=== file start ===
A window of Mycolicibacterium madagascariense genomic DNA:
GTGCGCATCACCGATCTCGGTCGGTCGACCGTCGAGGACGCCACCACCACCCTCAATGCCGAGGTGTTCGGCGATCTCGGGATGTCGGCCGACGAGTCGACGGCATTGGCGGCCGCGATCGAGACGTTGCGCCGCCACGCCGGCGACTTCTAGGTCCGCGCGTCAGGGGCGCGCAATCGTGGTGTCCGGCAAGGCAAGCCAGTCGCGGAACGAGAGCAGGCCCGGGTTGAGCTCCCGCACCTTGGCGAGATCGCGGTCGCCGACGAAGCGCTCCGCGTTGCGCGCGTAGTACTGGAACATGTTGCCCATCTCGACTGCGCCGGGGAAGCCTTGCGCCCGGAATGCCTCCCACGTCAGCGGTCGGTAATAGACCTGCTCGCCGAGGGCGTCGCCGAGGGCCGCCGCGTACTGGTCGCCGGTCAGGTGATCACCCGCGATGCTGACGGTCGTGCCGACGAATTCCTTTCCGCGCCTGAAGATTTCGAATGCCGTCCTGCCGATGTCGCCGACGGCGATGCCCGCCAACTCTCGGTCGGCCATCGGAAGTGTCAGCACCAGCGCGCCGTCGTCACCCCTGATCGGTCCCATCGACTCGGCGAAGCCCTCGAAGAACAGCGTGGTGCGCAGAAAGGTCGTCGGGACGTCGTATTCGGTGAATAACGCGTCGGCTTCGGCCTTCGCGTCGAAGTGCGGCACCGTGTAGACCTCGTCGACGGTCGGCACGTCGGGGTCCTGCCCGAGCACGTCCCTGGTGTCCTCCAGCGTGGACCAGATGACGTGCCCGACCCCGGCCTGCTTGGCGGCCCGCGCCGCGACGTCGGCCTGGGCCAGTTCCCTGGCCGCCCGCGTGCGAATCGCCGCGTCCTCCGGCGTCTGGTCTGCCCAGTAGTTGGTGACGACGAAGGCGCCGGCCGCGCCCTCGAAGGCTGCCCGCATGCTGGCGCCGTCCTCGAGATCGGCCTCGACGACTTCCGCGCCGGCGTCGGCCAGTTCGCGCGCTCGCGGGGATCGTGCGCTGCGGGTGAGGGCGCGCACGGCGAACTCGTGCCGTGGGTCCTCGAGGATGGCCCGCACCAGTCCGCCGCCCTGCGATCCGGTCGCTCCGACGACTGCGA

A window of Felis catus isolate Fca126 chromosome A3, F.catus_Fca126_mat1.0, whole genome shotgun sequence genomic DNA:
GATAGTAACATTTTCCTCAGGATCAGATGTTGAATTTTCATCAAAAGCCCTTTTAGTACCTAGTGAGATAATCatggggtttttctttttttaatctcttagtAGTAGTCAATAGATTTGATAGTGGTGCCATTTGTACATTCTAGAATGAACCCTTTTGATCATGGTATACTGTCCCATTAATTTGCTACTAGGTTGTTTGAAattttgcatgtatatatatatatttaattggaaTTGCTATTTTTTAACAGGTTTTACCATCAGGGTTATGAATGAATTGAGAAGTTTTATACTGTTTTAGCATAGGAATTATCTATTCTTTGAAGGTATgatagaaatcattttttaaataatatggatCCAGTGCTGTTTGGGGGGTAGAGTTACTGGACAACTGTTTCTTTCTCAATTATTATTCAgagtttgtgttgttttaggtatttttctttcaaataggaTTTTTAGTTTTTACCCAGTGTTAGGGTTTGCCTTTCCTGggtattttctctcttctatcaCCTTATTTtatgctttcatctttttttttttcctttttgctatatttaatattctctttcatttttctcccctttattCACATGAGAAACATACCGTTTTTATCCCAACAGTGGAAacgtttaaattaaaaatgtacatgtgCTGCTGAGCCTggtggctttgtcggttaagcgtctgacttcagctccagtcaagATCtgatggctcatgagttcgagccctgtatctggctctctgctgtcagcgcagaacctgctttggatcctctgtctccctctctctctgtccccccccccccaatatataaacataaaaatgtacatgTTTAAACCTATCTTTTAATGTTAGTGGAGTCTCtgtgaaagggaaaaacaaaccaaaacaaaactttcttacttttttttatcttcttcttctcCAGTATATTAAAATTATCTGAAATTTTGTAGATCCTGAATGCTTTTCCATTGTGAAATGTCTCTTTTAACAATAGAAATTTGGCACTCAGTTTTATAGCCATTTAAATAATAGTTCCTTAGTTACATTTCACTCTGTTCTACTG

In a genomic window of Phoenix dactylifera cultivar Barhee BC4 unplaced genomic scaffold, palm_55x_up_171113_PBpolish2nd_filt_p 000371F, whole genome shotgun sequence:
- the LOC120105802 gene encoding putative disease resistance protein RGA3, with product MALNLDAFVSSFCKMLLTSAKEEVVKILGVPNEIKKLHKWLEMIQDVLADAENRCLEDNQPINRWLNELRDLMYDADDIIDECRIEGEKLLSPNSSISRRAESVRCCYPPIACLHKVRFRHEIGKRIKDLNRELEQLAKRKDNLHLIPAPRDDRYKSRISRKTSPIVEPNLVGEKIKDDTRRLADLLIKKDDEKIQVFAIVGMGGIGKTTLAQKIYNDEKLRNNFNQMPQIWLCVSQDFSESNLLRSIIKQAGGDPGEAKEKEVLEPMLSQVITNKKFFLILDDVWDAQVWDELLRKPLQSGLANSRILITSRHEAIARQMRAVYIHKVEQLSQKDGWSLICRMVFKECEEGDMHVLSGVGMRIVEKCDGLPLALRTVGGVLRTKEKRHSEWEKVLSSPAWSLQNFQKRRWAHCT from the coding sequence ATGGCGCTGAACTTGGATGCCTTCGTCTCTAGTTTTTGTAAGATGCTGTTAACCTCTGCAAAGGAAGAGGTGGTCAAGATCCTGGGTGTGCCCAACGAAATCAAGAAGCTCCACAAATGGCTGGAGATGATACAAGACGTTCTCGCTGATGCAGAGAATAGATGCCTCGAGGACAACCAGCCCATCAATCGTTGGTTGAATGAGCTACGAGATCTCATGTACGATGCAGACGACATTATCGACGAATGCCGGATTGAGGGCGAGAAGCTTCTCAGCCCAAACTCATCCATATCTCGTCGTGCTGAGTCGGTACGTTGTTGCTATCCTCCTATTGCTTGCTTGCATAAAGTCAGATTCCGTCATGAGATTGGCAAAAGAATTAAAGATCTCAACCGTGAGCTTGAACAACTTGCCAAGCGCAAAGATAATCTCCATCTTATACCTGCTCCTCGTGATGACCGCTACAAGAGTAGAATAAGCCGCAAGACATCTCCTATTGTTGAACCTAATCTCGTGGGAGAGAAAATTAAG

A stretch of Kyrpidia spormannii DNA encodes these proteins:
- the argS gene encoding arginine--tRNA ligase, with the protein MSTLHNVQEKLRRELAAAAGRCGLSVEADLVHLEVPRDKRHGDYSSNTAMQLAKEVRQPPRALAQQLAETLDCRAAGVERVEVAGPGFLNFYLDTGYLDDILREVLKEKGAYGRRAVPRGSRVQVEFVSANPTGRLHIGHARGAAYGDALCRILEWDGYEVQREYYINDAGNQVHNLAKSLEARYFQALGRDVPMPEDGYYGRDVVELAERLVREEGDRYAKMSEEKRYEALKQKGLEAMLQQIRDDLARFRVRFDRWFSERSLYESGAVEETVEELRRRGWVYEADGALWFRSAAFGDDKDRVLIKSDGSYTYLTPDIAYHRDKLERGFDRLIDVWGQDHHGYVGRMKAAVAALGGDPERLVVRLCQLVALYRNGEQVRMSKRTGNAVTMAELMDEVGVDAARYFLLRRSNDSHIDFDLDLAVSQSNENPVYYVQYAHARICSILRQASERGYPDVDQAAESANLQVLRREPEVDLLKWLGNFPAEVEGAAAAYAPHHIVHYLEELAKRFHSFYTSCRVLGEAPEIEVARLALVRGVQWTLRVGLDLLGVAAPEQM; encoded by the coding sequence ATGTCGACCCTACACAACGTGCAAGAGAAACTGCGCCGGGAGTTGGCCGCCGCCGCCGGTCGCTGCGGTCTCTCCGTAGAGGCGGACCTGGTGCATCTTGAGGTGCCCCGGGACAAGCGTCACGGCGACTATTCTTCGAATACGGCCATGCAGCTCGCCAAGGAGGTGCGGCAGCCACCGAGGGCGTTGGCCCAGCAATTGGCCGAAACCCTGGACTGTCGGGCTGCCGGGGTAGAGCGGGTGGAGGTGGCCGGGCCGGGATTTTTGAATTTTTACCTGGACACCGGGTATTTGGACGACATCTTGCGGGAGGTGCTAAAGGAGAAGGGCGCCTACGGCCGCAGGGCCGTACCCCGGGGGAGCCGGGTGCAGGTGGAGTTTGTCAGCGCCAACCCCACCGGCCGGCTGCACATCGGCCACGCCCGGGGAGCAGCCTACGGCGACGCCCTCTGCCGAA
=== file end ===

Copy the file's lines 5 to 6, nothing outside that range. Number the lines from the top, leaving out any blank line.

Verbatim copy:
In a genomic window of Phoenix dactylifera cultivar Barhee BC4 unplaced genomic scaffold, palm_55x_up_171113_PBpolish2nd_filt_p 000371F, whole genome shotgun sequence:
- the LOC120105802 gene encoding putative disease resistance protein RGA3, with product MALNLDAFVSSFCKMLLTSAKEEVVKILGVPNEIKKLHKWLEMIQDVLADAENRCLEDNQPINRWLNELRDLMYDADDIIDECRIEGEKLLSPNSSISRRAESVRCCYPPIACLHKVRFRHEIGKRIKDLNRELEQLAKRKDNLHLIPAPRDDRYKSRISRKTSPIVEPNLVGEKIKDDTRRLADLLIKKDDEKIQVFAIVGMGGIGKTTLAQKIYNDEKLRNNFNQMPQIWLCVSQDFSESNLLRSIIKQAGGDPGEAKEKEVLEPMLSQVITNKKFFLILDDVWDAQVWDELLRKPLQSGLANSRILITSRHEAIARQMRAVYIHKVEQLSQKDGWSLICRMVFKECEEGDMHVLSGVGMRIVEKCDGLPLALRTVGGVLRTKEKRHSEWEKVLSSPAWSLQNFQKRRWAHCT from the coding sequence ATGGCGCTGAACTTGGATGCCTTCGTCTCTAGTTTTTGTAAGATGCTGTTAACCTCTGCAAAGGAAGAGGTGGTCAAGATCCTGGGTGTGCCCAACGAAATCAAGAAGCTCCACAAATGGCTGGAGATGATACAAGACGTTCTCGCTGATGCAGAGAATAGATGCCTCGAGGACAACCAGCCCATCAATCGTTGGTTGAATGAGCTACGAGATCTCATGTACGATGCAGACGACATTATCGACGAATGCCGGATTGAGGGCGAGAAGCTTCTCAGCCCAAACTCATCCATATCTCGTCGTGCTGAGTCGGTACGTTGTTGCTATCCTCCTATTGCTTGCTTGCATAAAGTCAGATTCCGTCATGAGATTGGCAAAAGAATTAAAGATCTCAACCGTGAGCTTGAACAACTTGCCAAGCGCAAAGATAATCTCCATCTTATACCTGCTCCTCGTGATGACCGCTACAAGAGTAGAATAAGCCGCAAGACATCTCCTATTGTTGAACCTAATCTCGTGGGAGAGAAAATTAAG